“The idea is that we’re an attacking-based team that wants to create goal-scoring opportunities by disorganizing the opponent,” said Berhalter. “We’ll do that in a number of different ways. What I’d say is that consistently over my time at Columbus we’ve done it through build up where we start with the ball at the back, the team tries to press us and we play through to try to create goal-scoring opportunities. We are making the field big.”
That quote was from US national team coach Gregg Berhalter at a press conference when he first accepted the job.
The idea communicated was clear: He wanted to be a possession orientated team. A team that breaks lines. A team that builds from the back. A team that presses the opponent and dictates play through possession.
Sounds like a breath of fresh air, right? On the surface it does. But it’s not just results that Berhalter’s group has struggled with. Against Canada on November 15, 2019, the USMNT abandoned all their ideas of having the identity – losing the possession battle 36% to 64%.
Some people saw this as a good thing, and said things like: “Look, Gregg is showing he can adjust the style of play.”
The problem with this is it’s Canada, and we’re playing at home. If we can’t see a clear style of play versus a mediocre team while playing at home, how can we expect it to be successfully executed when we play better teams in a challenging environment?
The “red flags” of the Berhalter reign have come from the style of play, more than the actual results.
In order to demonstrate progress on that front, there’s a couple things needed:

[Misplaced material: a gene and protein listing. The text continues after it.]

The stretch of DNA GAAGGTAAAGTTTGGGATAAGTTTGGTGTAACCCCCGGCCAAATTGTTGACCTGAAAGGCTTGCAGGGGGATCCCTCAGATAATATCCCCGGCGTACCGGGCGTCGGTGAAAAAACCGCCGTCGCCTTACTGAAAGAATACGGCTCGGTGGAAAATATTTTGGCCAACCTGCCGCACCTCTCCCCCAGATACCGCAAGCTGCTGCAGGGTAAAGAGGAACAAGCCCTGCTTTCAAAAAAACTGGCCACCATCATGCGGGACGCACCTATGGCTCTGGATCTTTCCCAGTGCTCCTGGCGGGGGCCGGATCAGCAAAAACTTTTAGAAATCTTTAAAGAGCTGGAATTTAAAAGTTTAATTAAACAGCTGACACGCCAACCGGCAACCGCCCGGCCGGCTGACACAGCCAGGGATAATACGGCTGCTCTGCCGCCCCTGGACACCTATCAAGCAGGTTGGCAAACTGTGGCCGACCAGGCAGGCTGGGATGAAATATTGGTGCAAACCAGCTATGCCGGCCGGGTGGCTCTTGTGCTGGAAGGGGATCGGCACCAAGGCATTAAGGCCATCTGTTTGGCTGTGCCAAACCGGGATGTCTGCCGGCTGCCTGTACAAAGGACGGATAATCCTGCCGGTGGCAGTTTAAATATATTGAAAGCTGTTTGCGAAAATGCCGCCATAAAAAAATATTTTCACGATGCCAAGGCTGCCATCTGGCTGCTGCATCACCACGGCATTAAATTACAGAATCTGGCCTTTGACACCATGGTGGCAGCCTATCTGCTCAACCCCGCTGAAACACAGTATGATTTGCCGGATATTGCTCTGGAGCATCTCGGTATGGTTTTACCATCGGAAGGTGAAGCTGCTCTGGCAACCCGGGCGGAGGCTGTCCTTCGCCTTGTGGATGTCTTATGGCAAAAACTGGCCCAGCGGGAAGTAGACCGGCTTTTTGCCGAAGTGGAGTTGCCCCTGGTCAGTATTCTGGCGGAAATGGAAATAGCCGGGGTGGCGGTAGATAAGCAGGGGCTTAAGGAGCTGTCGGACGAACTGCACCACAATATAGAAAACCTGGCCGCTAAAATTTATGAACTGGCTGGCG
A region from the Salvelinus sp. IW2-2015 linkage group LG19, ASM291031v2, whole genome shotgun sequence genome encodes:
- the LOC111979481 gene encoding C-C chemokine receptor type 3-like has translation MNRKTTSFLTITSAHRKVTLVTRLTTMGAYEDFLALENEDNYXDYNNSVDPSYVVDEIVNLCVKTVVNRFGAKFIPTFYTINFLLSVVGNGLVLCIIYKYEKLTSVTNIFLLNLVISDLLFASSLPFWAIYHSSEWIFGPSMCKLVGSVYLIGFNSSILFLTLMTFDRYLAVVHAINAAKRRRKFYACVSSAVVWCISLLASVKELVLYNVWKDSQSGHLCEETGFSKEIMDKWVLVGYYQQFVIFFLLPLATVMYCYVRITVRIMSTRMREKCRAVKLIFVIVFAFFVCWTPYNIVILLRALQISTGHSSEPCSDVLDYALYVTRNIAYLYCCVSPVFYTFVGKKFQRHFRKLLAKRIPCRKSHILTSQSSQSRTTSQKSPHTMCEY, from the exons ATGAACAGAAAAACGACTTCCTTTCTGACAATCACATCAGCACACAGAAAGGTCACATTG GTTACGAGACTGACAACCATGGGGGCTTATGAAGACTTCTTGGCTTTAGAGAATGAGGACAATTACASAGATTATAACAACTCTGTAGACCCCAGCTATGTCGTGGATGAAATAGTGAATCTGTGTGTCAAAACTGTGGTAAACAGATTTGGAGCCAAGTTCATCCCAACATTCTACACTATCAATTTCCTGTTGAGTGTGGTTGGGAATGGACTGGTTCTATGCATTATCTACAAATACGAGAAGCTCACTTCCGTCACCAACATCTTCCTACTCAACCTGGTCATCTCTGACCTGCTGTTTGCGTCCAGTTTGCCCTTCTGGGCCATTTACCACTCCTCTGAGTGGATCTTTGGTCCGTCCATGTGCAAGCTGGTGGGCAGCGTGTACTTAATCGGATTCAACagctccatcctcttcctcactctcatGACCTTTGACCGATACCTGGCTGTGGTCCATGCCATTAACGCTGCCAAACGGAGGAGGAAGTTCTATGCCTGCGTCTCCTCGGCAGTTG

- We need to select players who are most adept at this particular style. From what we’ve seen, many of the current selections have shown they can’t do it at a high level. They aren’t good enough on the ball, lack the technical ability and the Soccer IQ/speed of thought, as well as the tactical component.
- The coaching staff needs to do a thorough job in training the players the specifics within the game model. For instance, how exactly to build from the back under a variety of scenarios for a particular opponent. In what situations the 6 should slide between the center backs. When should the outside backs look to combine with the wingers. How to have proper spacing in possession. Even simple things like body shape when receiving the ball out of the back – Brooks and Long had moments where not adjusting led to [preventable] turnovers.
Here’s just a couple of plays used to illustrate how things generally break down from the back for the US:
So where do we go from here?
As mentioned, if Gregg is serious about playing the style he promised, there needs to be an overhaul in the roster. The Cuba game would have been the perfect time to play talented young players who have demonstrated they have the proper attributes.
Players like Richard Ledezma, Alex Mendez, Chris Richards, Uly Llanez, and Chris Gloster should have made their senior national team debuts. Moving forward, two other players who should be looked at: Darlington Nagbe and Efrain Alvarez (there are question marks on whether either would accept a selection).
The other main area which must be improved is the tactical element. The spacing in possession, when/where to press, how to build out of the back starting with the GK, and the positioning of the three midfielders.
Again, you need both. You need the tactical elements, and you need to select the right players.
Also, never forget that one can play as planned and lose, like one can also play poorly and win. So the final score is not the best way to judge whether progress is being made on the identity front.
Too often we just look at the final result and jump to conclusions.
The fact is the National Team has not implemented the style of play that was promised. That could be understandable if we were playing against world powers, but our opponents have been mediocre teams at best. In the case of Canada, we couldn’t even execute on home soil.
Until the identity that was promised is continually, and consistently, shown, progress is not being made.
Of course we will qualify for the 2022 World Cup, but [with the trajectory we’re on] we will not close the gap with the top 20 teams in the world. And that, is not progress.